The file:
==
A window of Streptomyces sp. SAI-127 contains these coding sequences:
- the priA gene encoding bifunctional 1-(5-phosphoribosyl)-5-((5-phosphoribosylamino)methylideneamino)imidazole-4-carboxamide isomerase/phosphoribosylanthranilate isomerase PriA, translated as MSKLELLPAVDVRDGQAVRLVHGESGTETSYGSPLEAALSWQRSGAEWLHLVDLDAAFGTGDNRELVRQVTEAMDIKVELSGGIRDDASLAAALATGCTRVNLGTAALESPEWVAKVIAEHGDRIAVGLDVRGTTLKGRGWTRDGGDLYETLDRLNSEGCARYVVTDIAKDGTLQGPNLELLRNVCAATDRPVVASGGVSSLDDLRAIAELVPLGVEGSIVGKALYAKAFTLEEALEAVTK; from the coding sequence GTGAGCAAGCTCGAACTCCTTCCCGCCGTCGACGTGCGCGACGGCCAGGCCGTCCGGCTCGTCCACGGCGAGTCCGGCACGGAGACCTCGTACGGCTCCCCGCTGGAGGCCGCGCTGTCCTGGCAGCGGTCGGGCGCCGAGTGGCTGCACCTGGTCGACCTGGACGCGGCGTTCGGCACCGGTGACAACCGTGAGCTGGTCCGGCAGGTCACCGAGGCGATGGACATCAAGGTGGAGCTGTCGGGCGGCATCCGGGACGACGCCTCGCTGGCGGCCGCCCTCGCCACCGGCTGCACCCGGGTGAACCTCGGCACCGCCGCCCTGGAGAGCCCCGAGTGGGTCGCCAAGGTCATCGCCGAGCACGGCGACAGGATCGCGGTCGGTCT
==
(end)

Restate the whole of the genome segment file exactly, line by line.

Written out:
A window of Streptomyces sp. SAI-127 contains these coding sequences:
- the priA gene encoding bifunctional 1-(5-phosphoribosyl)-5-((5-phosphoribosylamino)methylideneamino)imidazole-4-carboxamide isomerase/phosphoribosylanthranilate isomerase PriA, translated as MSKLELLPAVDVRDGQAVRLVHGESGTETSYGSPLEAALSWQRSGAEWLHLVDLDAAFGTGDNRELVRQVTEAMDIKVELSGGIRDDASLAAALATGCTRVNLGTAALESPEWVAKVIAEHGDRIAVGLDVRGTTLKGRGWTRDGGDLYETLDRLNSEGCARYVVTDIAKDGTLQGPNLELLRNVCAATDRPVVASGGVSSLDDLRAIAELVPLGVEGSIVGKALYAKAFTLEEALEAVTK; from the coding sequence GTGAGCAAGCTCGAACTCCTTCCCGCCGTCGACGTGCGCGACGGCCAGGCCGTCCGGCTCGTCCACGGCGAGTCCGGCACGGAGACCTCGTACGGCTCCCCGCTGGAGGCCGCGCTGTCCTGGCAGCGGTCGGGCGCCGAGTGGCTGCACCTGGTCGACCTGGACGCGGCGTTCGGCACCGGTGACAACCGTGAGCTGGTCCGGCAGGTCACCGAGGCGATGGACATCAAGGTGGAGCTGTCGGGCGGCATCCGGGACGACGCCTCGCTGGCGGCCGCCCTCGCCACCGGCTGCACCCGGGTGAACCTCGGCACCGCCGCCCTGGAGAGCCCCGAGTGGGTCGCCAAGGTCATCGCCGAGCACGGCGACAGGATCGCGGTCGGTCT